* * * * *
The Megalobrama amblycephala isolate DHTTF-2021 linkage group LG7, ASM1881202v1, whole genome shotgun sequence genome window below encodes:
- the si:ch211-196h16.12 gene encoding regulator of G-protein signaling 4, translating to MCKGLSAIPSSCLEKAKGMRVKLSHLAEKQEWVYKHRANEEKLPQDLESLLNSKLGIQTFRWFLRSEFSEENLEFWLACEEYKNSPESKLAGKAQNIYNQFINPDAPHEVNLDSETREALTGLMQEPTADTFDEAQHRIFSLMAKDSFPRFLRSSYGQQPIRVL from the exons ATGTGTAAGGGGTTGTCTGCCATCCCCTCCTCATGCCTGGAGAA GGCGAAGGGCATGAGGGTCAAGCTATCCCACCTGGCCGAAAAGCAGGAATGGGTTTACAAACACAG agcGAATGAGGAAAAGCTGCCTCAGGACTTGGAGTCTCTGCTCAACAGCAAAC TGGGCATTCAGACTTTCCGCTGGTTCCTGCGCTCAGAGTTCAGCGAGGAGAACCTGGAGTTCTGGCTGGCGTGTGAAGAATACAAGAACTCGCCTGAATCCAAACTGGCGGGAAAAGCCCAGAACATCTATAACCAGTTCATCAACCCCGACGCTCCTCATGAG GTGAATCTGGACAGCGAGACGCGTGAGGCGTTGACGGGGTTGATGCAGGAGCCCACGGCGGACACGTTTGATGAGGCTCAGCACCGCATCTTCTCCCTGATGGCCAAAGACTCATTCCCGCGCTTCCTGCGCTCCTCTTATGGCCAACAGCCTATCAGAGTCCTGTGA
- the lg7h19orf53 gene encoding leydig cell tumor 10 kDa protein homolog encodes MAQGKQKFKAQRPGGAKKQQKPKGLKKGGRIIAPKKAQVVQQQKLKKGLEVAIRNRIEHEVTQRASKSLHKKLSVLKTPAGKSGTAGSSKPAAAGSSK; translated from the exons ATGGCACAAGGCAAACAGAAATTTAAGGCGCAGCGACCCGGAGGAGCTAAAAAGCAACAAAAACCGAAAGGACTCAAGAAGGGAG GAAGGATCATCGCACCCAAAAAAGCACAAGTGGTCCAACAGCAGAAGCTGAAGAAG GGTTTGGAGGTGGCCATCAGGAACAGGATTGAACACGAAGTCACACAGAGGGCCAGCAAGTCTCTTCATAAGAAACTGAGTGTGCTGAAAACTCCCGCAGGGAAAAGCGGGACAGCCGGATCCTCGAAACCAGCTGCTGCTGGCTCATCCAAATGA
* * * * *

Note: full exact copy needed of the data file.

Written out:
The Megalobrama amblycephala isolate DHTTF-2021 linkage group LG7, ASM1881202v1, whole genome shotgun sequence genome window below encodes:
- the si:ch211-196h16.12 gene encoding regulator of G-protein signaling 4, translating to MCKGLSAIPSSCLEKAKGMRVKLSHLAEKQEWVYKHRANEEKLPQDLESLLNSKLGIQTFRWFLRSEFSEENLEFWLACEEYKNSPESKLAGKAQNIYNQFINPDAPHEVNLDSETREALTGLMQEPTADTFDEAQHRIFSLMAKDSFPRFLRSSYGQQPIRVL from the exons ATGTGTAAGGGGTTGTCTGCCATCCCCTCCTCATGCCTGGAGAA GGCGAAGGGCATGAGGGTCAAGCTATCCCACCTGGCCGAAAAGCAGGAATGGGTTTACAAACACAG agcGAATGAGGAAAAGCTGCCTCAGGACTTGGAGTCTCTGCTCAACAGCAAAC TGGGCATTCAGACTTTCCGCTGGTTCCTGCGCTCAGAGTTCAGCGAGGAGAACCTGGAGTTCTGGCTGGCGTGTGAAGAATACAAGAACTCGCCTGAATCCAAACTGGCGGGAAAAGCCCAGAACATCTATAACCAGTTCATCAACCCCGACGCTCCTCATGAG GTGAATCTGGACAGCGAGACGCGTGAGGCGTTGACGGGGTTGATGCAGGAGCCCACGGCGGACACGTTTGATGAGGCTCAGCACCGCATCTTCTCCCTGATGGCCAAAGACTCATTCCCGCGCTTCCTGCGCTCCTCTTATGGCCAACAGCCTATCAGAGTCCTGTGA
- the lg7h19orf53 gene encoding leydig cell tumor 10 kDa protein homolog encodes MAQGKQKFKAQRPGGAKKQQKPKGLKKGGRIIAPKKAQVVQQQKLKKGLEVAIRNRIEHEVTQRASKSLHKKLSVLKTPAGKSGTAGSSKPAAAGSSK; translated from the exons ATGGCACAAGGCAAACAGAAATTTAAGGCGCAGCGACCCGGAGGAGCTAAAAAGCAACAAAAACCGAAAGGACTCAAGAAGGGAG GAAGGATCATCGCACCCAAAAAAGCACAAGTGGTCCAACAGCAGAAGCTGAAGAAG GGTTTGGAGGTGGCCATCAGGAACAGGATTGAACACGAAGTCACACAGAGGGCCAGCAAGTCTCTTCATAAGAAACTGAGTGTGCTGAAAACTCCCGCAGGGAAAAGCGGGACAGCCGGATCCTCGAAACCAGCTGCTGCTGGCTCATCCAAATGA